When large doses are given, it is advisable to administer them in divided doses at different sites.

Intramuscular injection must be given by a physician or nurse.

Paediatric Patients

Data on children suffering from PID are available. As with adults, trough levels should be measured in order to adjust the dose and dosage interval. After steady state IgG levels have been attained, maintenance doses of about 80 to 100 mg/kg/week are usually administered to reach a cumulative monthly dose of the order of 0.4-0.8 g/kg. The proposed dosage regimen applies to all subsets of the paediatric population. If home treatment is considered, advice from a physician experienced in the guidance of patients for home treatment should be sought. The patient's parents should be instructed in the use of the application device, infusion techniques, the keeping of a treatment diary and measures to be taken in case of severe adverse events.

4.3 Contraindications

Hypersensitivity to any of the components.

Gammanorm must not be given intravenously.

Gammanorm must not be administered intramuscularly in cases of severe thrombocytopenia and in other disorders of haemostasis.

4.4 Special warnings and precautions for use

If Gammanorm is accidentally administered into a blood vessel, patients could develop shock.

The recommended infusion rate stated under “4.2 Method of administration” should be adhered to.

Patients should be closely monitored and carefully observed for any adverse events throughout the infusion period and for at least 20 minutes after the infusion.

Certain adverse reactions may occur more frequently in patients who receive human normal immunoglobulin for the first time or, in rare cases, when the human normal immunoglobulin product is switched or when treatment has been stopped for more than eight weeks.

True hypersensitivity reactions are rare. They can particularly occur in the very rare cases of IgA deficiency with anti-IgA antibodies and these patients should be treated with caution.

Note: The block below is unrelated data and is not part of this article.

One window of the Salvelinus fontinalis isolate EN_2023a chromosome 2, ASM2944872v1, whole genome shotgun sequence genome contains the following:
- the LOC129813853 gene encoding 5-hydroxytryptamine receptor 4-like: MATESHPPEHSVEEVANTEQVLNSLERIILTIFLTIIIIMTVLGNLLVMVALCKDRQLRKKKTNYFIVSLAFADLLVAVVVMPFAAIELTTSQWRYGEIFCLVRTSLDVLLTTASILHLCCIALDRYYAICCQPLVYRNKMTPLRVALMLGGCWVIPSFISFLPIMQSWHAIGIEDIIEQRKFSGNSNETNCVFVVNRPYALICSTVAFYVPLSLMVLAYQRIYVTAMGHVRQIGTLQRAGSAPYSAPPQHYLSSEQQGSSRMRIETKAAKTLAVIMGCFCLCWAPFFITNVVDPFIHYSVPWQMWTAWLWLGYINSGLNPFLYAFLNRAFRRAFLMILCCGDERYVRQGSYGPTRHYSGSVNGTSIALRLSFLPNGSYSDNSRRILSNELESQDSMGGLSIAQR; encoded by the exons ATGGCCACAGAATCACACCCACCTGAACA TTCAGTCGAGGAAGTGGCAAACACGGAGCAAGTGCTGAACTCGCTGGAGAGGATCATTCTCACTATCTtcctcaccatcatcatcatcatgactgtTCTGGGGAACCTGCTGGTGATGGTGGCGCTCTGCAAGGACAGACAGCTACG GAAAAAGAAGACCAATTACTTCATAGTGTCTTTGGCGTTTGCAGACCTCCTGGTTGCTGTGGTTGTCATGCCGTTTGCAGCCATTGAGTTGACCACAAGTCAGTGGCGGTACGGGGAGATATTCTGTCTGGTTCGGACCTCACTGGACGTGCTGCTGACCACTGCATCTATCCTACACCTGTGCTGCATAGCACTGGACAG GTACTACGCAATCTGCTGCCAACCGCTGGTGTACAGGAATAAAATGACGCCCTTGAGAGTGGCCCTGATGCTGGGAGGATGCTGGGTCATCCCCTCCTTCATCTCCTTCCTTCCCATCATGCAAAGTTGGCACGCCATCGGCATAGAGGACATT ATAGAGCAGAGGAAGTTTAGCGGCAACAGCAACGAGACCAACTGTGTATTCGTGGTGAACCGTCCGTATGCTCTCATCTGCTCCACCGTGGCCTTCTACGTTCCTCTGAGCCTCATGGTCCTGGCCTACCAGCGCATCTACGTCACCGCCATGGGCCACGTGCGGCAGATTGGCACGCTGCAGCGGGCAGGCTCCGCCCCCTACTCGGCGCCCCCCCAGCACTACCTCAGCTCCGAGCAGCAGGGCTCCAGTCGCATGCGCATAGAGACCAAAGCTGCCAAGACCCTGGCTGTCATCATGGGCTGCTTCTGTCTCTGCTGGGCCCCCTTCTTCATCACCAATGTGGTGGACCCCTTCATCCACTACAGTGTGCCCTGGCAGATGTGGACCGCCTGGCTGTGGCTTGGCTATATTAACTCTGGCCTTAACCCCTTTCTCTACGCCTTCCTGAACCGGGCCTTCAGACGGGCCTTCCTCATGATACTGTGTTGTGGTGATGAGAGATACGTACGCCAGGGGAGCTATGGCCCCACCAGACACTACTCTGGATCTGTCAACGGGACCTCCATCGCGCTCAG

Rarely, human normal immunoglobulin can induce a fall in blood pressure with anaphylactic reaction, even in patients who had tolerated previous treatment with human normal immunoglobulin.

Potential complications can often be avoided by ensuring that:

-    patients are not sensitive to human normal immunoglobulin, by first injecting the product slowly (see 4.2);

-    patients are carefully monitored for any symptoms throughout the infusion period. In particular, patients naive to human normal immunoglobulin, patients switched from an alternative product or when there has been a long interval since the previous infusion should be monitored during the first infusion and for the first hour after the first infusion, in order to detect potential adverse signs. All other patients should be observed for at least 20 minutes after administration.

Suspicion of allergic or anaphylactic type reactions requires immediate discontinuation of the injection. In case of shock, standard medical treatment should be implemented.

Standard measures to prevent infections resulting from the use of medicinal products prepared from human blood or plasma include selection of donors, screening of individual donations and plasma pools for specific markers of infection and the inclusion of effective manufacturing steps for inactivation/removal of viruses. Despite this, when medicinal products prepared from human blood or plasma are administered, the possibility of transmitting infective agents cannot be totally excluded. This also applies to unknown or emerging viruses and other pathogens.